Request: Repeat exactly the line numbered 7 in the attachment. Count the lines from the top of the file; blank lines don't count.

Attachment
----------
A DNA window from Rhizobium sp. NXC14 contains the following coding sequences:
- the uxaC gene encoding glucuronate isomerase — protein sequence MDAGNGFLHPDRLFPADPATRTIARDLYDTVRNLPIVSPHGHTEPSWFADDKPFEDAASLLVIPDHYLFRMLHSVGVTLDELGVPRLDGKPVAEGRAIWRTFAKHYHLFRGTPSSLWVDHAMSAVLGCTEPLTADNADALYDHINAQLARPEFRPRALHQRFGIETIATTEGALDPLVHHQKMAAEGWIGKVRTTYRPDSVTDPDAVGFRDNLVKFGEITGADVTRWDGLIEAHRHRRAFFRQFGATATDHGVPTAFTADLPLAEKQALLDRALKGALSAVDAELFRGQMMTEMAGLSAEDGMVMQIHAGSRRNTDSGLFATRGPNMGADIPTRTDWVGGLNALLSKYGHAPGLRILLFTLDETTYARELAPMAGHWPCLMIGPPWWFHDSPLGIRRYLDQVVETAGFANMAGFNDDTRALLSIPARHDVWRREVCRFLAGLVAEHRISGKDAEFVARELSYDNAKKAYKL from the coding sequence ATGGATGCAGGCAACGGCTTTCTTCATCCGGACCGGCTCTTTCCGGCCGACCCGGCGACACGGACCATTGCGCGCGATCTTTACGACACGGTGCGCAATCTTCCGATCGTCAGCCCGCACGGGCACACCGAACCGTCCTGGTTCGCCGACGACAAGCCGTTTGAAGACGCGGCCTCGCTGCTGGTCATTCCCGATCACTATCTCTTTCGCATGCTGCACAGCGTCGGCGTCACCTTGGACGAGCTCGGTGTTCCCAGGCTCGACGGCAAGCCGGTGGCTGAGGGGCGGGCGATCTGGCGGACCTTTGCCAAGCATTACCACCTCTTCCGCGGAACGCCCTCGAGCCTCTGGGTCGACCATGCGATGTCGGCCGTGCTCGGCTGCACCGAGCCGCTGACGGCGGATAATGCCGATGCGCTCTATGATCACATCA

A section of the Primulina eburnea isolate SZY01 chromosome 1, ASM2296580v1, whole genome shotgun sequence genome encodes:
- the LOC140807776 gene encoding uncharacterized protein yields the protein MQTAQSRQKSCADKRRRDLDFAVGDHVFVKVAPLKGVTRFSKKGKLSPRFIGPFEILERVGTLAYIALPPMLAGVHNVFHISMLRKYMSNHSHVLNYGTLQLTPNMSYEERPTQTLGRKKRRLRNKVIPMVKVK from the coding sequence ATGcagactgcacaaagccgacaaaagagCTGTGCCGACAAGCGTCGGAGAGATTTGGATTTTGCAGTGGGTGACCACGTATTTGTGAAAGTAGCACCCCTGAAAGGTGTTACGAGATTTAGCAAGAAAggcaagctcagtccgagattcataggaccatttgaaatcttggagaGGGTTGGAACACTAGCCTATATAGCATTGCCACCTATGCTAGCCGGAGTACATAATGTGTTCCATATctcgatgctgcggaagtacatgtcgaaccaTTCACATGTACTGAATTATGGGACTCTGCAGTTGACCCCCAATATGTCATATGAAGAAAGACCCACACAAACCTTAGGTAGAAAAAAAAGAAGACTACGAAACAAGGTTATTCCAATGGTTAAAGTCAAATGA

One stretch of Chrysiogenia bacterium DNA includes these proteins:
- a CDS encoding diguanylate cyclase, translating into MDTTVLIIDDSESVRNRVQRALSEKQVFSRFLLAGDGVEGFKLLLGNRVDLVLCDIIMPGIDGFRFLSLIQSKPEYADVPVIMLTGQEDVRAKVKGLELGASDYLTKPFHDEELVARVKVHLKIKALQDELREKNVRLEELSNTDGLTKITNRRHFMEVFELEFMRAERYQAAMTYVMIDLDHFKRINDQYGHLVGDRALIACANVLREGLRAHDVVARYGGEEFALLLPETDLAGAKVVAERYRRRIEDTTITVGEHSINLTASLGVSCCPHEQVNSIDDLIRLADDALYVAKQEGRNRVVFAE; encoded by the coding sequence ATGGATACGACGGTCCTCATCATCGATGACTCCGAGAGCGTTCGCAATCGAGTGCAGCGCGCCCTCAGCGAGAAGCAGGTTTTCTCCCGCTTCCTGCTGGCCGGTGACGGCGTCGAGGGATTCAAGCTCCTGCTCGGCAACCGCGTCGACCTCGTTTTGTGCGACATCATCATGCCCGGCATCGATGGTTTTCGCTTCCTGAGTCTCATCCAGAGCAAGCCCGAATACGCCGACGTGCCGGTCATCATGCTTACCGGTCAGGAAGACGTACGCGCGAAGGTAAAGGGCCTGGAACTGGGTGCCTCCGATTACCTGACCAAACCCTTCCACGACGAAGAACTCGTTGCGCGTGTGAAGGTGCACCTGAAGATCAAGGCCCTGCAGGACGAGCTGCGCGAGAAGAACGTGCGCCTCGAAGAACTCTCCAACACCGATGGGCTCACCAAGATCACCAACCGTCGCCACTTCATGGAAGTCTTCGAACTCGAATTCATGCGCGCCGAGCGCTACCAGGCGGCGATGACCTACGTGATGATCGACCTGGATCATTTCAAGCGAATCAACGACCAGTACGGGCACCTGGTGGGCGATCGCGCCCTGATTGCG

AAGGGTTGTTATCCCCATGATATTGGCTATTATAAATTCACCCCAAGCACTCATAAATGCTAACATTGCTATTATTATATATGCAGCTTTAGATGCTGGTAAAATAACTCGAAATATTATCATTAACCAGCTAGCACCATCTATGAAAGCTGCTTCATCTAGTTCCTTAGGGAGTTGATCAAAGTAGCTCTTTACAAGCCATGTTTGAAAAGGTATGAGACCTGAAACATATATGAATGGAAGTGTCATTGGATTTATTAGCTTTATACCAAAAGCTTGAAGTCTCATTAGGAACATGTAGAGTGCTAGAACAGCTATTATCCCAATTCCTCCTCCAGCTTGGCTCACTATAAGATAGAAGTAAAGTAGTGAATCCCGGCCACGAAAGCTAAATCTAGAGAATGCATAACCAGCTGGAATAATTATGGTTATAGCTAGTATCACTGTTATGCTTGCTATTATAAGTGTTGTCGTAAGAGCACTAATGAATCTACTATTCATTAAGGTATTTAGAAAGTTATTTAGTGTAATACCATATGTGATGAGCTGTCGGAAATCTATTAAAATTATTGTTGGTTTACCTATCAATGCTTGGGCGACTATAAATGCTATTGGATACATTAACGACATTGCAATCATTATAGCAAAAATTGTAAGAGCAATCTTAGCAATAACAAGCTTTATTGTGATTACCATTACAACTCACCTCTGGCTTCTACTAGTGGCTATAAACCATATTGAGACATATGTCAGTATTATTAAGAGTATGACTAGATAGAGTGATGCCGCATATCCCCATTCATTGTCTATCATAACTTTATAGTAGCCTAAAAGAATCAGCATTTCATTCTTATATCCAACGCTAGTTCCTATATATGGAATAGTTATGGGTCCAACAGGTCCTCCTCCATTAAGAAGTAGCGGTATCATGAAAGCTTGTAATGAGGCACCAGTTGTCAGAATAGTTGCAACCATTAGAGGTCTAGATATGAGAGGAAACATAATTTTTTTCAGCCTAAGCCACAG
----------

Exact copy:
AAGGGTTGTTATCCCCATGATATTGGCTATTATAAATTCACCCCAAGCACTCATAAATGCTAACATTGCTATTATTATATATGCAGCTTTAGATGCTGGTAAAATAACTCGAAATATTATCATTAACCAGCTAGCACCATCTATGAAAGCTGCTTCATCTAGTTCCTTAGGGAGTTGATCAAAGTAGCTCTTTACAAGCCATGTTTGAAAAGGTATGAGACCTGAAACATATATGAATGGAAGTGTCATTGGATTTATTAGCTTTATACCAAAAGCTTGAAGTCTCATTAGGAACATGTAGAGTGCTAGAACAGCTATTATCCCAATTCCTCCTCCAGCTTGGCTCACTATAAGATAGAAGTAAAGTAGTGAATCCCGGCCACGAAAGCTAAATCTAGAGAATGCATAACCAGCTGGAATAATTATGGTTATAGCTAGTATCACTGTTATGCTTGCTATTATAAGTGTTGTCGTAAGAGCACTAATGAATCTACTATTCATTAAGGTATTTAGAAAGTTATTTAGTGTAATACCATATGTGATGAGCTGTCGGAAATCTATTAAAATTATTGTTGGTTTACCTATCAATGCTTGGGCGACTATAAATGCTATTGGATACATTAACGACATTGCAATCATTATAGCAAAAATTGTAAGAGCAATCTTAGCAATAACAAGCTTTATTGTGATTACCATTACAACTCACCTCTGGCTTCTACTAGTGGCTATAAACCATATTGAGACATATGTCAGTATTATTAAGAGTATGACTAGATAGAGTGATGCCGCATATCCCCATTCATTGTCTATCATAACTTTATAGTAGCCTAAAAGAATCAGCATTTCATTCTTATATCCAACGCTAGTTCCTATATATGGAATAGTTATGGGTCCAACAGGTCCTCCTCCATTAAGAAGTAGCGGTATCATGAAAGCTTGTAATGAGGCACCAGTTGTCAGAATAGTTGCAACCATTAGAGGTCTAGATATGAGAGGAAACATAATTTTTTTCAGCCTAAGCCACAG